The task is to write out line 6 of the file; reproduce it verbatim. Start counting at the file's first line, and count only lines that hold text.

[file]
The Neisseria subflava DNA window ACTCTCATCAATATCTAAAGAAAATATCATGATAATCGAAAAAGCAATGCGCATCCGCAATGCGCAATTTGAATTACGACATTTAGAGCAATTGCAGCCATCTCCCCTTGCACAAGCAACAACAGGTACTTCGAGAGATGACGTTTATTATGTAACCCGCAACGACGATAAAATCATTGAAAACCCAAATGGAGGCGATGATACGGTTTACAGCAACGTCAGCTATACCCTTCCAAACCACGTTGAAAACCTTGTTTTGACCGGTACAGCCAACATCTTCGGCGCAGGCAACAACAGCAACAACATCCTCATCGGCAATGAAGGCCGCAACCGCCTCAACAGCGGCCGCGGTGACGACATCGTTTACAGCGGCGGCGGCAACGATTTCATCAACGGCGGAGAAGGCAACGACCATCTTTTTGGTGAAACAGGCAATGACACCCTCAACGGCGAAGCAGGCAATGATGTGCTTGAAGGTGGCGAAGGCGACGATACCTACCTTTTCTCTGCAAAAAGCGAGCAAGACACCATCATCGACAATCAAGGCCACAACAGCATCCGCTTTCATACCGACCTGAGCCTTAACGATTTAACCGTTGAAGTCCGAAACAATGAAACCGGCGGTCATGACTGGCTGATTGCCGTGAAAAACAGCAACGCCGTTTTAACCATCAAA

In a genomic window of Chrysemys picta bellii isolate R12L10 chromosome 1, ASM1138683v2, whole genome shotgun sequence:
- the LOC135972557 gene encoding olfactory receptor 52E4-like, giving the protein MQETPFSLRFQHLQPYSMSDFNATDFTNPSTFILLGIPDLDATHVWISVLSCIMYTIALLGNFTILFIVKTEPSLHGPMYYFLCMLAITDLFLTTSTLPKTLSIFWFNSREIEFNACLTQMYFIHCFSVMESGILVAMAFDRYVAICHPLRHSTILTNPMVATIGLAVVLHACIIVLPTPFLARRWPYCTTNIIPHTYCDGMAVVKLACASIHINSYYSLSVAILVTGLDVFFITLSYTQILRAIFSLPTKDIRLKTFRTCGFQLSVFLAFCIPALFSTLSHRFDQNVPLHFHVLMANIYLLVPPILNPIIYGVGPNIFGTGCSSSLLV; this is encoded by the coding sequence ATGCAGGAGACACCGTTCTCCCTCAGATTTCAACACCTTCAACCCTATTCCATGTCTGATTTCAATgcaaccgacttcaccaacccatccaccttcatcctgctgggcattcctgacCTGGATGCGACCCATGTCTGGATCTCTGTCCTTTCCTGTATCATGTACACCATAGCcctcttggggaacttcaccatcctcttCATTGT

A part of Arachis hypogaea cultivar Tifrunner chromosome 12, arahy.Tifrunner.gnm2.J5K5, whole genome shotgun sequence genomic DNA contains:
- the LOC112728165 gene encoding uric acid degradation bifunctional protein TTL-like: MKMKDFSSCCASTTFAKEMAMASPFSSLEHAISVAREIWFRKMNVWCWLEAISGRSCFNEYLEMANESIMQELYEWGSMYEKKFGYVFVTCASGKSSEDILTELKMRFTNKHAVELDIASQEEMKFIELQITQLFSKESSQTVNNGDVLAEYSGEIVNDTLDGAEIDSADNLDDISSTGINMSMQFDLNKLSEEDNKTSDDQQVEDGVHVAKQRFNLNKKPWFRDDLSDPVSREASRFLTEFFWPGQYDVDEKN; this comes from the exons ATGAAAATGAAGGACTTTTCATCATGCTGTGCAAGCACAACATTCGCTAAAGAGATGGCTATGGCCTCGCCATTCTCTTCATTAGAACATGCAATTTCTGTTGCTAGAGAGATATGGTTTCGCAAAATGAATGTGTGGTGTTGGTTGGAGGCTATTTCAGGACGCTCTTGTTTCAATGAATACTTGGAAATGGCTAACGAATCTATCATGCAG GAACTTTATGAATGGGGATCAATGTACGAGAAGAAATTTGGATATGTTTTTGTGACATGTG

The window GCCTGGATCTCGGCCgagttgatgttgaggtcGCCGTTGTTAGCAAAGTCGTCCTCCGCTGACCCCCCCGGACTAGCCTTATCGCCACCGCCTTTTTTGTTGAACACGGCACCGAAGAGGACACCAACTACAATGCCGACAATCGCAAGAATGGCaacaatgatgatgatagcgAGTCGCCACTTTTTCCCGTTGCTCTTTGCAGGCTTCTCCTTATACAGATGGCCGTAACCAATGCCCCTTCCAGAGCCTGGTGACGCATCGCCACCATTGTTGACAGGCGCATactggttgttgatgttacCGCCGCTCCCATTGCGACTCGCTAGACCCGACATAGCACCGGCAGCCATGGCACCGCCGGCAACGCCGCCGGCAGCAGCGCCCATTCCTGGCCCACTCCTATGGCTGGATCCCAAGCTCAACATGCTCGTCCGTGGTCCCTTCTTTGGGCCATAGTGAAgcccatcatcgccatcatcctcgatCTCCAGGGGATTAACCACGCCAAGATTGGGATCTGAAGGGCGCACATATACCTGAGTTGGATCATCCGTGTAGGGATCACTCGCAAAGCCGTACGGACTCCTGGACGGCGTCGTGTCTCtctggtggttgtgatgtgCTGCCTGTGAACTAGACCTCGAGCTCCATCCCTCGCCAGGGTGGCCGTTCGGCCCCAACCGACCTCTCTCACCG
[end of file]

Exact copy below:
The window GCCTGGATCTCGGCCgagttgatgttgaggtcGCCGTTGTTAGCAAAGTCGTCCTCCGCTGACCCCCCCGGACTAGCCTTATCGCCACCGCCTTTTTTGTTGAACACGGCACCGAAGAGGACACCAACTACAATGCCGACAATCGCAAGAATGGCaacaatgatgatgatagcgAGTCGCCACTTTTTCCCGTTGCTCTTTGCAGGCTTCTCCTTATACAGATGGCCGTAACCAATGCCCCTTCCAGAGCCTGGTGACGCATCGCCACCATTGTTGACAGGCGCATactggttgttgatgttacCGCCGCTCCCATTGCGACTCGCTAGACCCGACATAGCACCGGCAGCCATGGCACCGCCGGCAACGCCGCCGGCAGCAGCGCCCATTCCTGGCCCACTCCTATGGCTGGATCCCAAGCTCAACATGCTCGTCCGTGGTCCCTTCTTTGGGCCATAGTGAAgcccatcatcgccatcatcctcgatCTCCAGGGGATTAACCACGCCAAGATTGGGATCTGAAGGGCGCACATATACCTGAGTTGGATCATCCGTGTAGGGATCACTCGCAAAGCCGTACGGACTCCTGGACGGCGTCGTGTCTCtctggtggttgtgatgtgCTGCCTGTGAACTAGACCTCGAGCTCCATCCCTCGCCAGGGTGGCCGTTCGGCCCCAACCGACCTCTCTCACCG